Digital transformation can encourage trade despite the strain between US and China. Source: Shutterstock

Digital transformation can encourage trade despite the strain between US and China. Source: Shutterstock

Digital transformation won’t be deterred by trade war — IDC

ECONOMISTS and academicians have expressed their concerns about the US-China trade war and believe it will not only impact investments but also cause technology innovations and progress to slow down.

IDC agrees with that opinion to a certain extent, but believes that the need for digital transformation will, however, keep the innovation engines going despite the strain in the relationship between the two countries.

According to IDC, business spending on information and communication technologies will be caught in the crossfire of headwinds and tailwinds over the next five years as a softening global economy puts pressure on the ability of organizations to increase technology budgets.

Their team, however, is quick to point out that since the growth and competitiveness of these companies are increasingly dependent on digital transformation, artificial intelligence (AI), and data analytics, progress will not come to a standstill.

Analysts at IDC predict worldwide ICT spending on hardware, software, services, and telecommunications to reach US$4.6 trillion by 2022, representing average growth of 4 percent per year.

Commercial customers will represent around 63.5 percent of total spending by 2022 (US$2.9 trillion), while consumers will still account for 36.5 percent (US$1.7 trillion), according to forecasts.

“In the short term, the trade war between the U.S. and China continues to add volatility to the outlook,” said IDC Customer Insights & Analysis Group VP Stephen Minton.

“Some firms are also facing the double whammy of weaker sales in China, an increasingly important export market for the manufacturing industry. Meanwhile, the impact in China itself could persist over a longer period of time, with manufacturing and financial services firms being the most exposed.”

The fastest growth over the forecast period is expected to come from the professional services segment (7 percent), including cloud and digital service providers, which will account for a rapidly increasing share of overall tech spending thanks largely to the explosive growth of cloud infrastructure providers.

IDC believes that media (+6 percent), banking (+5 percent), retail (+5 percent), and manufacturing (+5 percent) will be among the top sectors pursuing digital projects, while the slowest growth in commercial technology budgets will come from federal government, followed by wholesale and construction firms.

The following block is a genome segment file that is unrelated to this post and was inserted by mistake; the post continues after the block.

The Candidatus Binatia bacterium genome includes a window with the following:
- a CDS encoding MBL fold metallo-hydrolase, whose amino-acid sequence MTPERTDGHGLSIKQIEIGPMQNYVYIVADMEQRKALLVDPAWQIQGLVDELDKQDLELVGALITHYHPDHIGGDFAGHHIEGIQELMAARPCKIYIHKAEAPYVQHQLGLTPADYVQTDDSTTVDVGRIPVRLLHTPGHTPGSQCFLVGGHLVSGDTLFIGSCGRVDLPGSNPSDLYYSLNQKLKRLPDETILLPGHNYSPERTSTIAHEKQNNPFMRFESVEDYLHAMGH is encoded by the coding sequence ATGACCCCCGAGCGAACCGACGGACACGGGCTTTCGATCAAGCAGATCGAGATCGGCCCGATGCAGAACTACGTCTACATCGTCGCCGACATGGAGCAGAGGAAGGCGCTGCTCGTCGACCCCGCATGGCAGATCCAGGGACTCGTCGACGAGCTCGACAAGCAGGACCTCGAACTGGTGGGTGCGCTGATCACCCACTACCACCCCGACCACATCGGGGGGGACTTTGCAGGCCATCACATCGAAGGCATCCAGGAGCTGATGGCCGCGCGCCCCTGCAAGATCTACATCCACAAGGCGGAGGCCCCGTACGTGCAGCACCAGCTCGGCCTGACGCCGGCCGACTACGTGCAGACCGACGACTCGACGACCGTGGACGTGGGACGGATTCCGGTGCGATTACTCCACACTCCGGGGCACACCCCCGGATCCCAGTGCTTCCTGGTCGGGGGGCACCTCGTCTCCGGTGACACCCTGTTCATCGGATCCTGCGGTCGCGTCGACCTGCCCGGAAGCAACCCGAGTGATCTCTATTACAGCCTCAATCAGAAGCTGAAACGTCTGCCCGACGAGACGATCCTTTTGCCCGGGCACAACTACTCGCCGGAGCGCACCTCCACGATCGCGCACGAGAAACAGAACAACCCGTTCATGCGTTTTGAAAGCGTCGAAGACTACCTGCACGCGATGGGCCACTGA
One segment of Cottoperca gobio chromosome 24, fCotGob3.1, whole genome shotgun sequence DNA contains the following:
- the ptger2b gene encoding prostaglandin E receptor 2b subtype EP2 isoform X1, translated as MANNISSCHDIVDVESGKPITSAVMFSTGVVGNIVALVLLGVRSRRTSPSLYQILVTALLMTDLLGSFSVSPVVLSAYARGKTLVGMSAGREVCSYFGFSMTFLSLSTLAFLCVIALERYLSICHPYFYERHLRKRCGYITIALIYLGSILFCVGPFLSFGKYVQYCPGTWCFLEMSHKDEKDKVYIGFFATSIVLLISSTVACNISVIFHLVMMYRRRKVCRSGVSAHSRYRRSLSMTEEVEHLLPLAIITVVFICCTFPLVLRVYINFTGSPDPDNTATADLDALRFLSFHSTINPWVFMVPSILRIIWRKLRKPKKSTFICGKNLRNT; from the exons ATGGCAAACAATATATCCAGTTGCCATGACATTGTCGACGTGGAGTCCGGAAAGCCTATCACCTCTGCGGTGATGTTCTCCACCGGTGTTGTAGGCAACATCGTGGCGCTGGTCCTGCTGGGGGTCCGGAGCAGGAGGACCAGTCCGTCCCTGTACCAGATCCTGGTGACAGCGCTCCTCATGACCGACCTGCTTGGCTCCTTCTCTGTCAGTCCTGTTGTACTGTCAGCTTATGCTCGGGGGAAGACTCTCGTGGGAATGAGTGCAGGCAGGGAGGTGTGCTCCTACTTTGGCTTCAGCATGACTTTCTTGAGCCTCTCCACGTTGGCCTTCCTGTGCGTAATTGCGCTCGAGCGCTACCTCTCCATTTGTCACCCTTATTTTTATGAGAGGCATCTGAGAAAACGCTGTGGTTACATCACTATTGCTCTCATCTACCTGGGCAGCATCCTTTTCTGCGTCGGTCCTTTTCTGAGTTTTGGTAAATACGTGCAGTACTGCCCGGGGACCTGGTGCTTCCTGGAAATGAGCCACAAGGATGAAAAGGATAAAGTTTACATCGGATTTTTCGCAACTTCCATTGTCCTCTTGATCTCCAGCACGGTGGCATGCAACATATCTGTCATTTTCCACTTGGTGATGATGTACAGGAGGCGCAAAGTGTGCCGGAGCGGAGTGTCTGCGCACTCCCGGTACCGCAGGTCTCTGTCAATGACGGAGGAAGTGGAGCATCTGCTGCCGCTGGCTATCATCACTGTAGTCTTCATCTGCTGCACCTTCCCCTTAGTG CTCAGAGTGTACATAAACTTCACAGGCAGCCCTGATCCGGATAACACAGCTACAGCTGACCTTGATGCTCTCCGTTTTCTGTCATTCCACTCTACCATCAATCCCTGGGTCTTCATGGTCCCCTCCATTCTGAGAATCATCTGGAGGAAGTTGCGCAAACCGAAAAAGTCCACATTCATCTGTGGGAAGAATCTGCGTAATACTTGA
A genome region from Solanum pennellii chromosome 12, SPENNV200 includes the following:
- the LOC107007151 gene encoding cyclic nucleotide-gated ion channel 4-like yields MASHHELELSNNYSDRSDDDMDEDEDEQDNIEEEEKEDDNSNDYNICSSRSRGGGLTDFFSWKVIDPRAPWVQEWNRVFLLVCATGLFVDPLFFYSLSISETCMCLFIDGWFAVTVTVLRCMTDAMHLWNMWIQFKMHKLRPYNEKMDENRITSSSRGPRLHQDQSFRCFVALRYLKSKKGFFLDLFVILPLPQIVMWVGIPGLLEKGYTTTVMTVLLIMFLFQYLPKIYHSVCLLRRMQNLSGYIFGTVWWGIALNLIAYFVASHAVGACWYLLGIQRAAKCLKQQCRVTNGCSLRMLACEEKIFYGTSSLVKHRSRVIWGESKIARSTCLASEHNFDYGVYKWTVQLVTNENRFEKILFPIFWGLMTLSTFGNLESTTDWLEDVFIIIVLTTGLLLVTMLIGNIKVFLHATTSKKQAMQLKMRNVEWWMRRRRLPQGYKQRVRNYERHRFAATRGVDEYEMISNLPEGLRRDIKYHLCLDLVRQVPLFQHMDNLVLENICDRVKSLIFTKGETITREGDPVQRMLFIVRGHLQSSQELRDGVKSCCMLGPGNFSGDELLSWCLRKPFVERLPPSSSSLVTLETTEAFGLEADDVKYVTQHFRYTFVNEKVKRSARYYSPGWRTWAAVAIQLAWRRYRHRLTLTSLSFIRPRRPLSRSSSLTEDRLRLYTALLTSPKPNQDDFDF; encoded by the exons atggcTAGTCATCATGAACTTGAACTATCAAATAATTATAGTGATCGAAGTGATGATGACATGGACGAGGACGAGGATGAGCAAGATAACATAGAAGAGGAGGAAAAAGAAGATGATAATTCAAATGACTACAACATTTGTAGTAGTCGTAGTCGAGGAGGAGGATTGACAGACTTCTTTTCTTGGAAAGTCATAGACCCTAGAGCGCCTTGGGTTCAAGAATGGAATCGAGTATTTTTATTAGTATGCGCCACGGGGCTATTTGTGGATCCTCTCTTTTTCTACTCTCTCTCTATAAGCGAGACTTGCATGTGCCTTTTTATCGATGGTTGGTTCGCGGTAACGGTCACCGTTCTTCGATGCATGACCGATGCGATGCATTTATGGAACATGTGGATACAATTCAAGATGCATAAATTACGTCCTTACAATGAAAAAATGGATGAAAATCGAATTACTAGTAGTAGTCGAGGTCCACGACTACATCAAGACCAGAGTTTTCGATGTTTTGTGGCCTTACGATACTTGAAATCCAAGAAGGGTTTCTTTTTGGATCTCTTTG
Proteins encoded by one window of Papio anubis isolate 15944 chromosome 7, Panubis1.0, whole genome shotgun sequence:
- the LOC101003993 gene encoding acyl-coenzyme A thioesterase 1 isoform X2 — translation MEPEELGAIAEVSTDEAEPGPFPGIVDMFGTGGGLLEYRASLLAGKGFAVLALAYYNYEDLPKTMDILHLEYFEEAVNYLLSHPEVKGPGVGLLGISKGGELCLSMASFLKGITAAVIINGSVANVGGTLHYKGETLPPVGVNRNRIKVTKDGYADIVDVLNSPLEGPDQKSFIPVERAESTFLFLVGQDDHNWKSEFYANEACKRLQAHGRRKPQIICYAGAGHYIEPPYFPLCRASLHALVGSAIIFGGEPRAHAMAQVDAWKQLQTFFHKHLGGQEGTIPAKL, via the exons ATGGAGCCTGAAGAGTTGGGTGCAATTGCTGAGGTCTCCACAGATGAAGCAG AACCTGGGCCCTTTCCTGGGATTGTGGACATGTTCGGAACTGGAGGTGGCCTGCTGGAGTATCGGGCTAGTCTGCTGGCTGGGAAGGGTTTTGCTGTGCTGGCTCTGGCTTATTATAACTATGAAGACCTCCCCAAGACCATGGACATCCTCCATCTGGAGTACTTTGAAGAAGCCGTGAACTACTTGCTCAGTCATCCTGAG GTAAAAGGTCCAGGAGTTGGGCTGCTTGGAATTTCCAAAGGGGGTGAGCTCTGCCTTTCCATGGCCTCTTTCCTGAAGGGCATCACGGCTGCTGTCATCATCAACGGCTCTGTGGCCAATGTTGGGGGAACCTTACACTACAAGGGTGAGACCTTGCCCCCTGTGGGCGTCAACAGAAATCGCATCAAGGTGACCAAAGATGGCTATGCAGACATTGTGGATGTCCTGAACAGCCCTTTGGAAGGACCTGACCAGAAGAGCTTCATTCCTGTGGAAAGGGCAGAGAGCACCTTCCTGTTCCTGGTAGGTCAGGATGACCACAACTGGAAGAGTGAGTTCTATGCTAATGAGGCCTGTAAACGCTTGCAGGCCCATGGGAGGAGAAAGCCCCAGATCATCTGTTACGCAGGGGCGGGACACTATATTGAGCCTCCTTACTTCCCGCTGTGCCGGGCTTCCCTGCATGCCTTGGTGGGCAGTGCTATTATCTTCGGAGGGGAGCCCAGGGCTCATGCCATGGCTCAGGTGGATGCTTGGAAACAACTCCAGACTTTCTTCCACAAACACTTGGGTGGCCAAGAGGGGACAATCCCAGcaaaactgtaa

“In Asia/Pacific, the U.S.-China trade war is a double-edged sword, which presents both challenges and opportunities. Many businesses are increasingly dependent on China for revenue and might be expected to continue their pivot away from the U.S. in trading relationships. On the other hand, the conflict opens up opportunities to increase exports to the U.S. market,” said IDC.

“The trade war undoubtedly presents opportunities for India’s manufacturing sector. Many firms in Asia, however, will be forced to try and balance their relationship with both the U.S. and China, and will mostly suffer negatively from any escalation,” said IDC Customer Insights & Analysis Group Senior Research Manager Ashutosh Bisht.

According to IDC, countering negative sentiment around the economy in China is increasing demand for ICT solutions related to digital transformation.

This is driving major investments by large enterprise and state-owned customers in industries such as retail, manufacturing, healthcare, and financial services, especially around cloud and AI.

“In the U.S., the professional services industry is expected to continue with strong technology growth and investments. The appetite for cloud-based delivery, new apps, and tech-fueled services show no signs of slowing, and thus we are optimistic about the growth opportunity for this industry,” said IDC Customer Insights & Analysis Group VP  Jessica Goepfert.

Over the next few months, investments and announcements will prove how much of IDC’s predictions are correct — although expecting investments to surge driven by a need for digital transformation is quite logical.